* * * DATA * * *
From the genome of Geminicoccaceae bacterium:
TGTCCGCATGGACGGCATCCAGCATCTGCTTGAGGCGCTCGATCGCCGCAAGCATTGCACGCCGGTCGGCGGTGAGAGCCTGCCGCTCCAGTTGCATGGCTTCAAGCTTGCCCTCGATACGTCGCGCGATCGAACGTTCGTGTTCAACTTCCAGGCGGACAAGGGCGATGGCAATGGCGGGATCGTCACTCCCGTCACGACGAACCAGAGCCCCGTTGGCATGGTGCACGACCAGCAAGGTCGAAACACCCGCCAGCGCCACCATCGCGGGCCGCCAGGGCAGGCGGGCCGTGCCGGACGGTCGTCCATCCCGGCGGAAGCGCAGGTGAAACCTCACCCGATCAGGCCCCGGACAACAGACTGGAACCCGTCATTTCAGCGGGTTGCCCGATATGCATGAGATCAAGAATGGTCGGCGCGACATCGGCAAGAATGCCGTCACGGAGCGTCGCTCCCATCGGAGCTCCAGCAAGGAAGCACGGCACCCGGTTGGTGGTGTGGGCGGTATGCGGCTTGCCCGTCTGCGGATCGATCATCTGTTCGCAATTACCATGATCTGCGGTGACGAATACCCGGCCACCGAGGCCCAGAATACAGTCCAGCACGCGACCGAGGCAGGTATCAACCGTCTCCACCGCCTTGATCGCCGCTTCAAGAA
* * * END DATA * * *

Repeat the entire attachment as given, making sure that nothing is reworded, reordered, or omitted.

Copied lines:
From the genome of Geminicoccaceae bacterium:
TGTCCGCATGGACGGCATCCAGCATCTGCTTGAGGCGCTCGATCGCCGCAAGCATTGCACGCCGGTCGGCGGTGAGAGCCTGCCGCTCCAGTTGCATGGCTTCAAGCTTGCCCTCGATACGTCGCGCGATCGAACGTTCGTGTTCAACTTCCAGGCGGACAAGGGCGATGGCAATGGCGGGATCGTCACTCCCGTCACGACGAACCAGAGCCCCGTTGGCATGGTGCACGACCAGCAAGGTCGAAACACCCGCCAGCGCCACCATCGCGGGCCGCCAGGGCAGGCGGGCCGTGCCGGACGGTCGTCCATCCCGGCGGAAGCGCAGGTGAAACCTCACCCGATCAGGCCCCGGACAACAGACTGGAACCCGTCATTTCAGCGGGTTGCCCGATATGCATGAGATCAAGAATGGTCGGCGCGACATCGGCAAGAATGCCGTCACGGAGCGTCGCTCCCATCGGAGCTCCAGCAAGGAAGCACGGCACCCGGTTGGTGGTGTGGGCGGTATGCGGCTTGCCCGTCTGCGGATCGATCATCTGTTCGCAATTACCATGATCTGCGGTGACGAATACCCGGCCACCGAGGCCCAGAATACAGTCCAGCACGCGACCGAGGCAGGTATCAACCGTCTCCACCGCCTTGATCGCCGCTTCAAGAA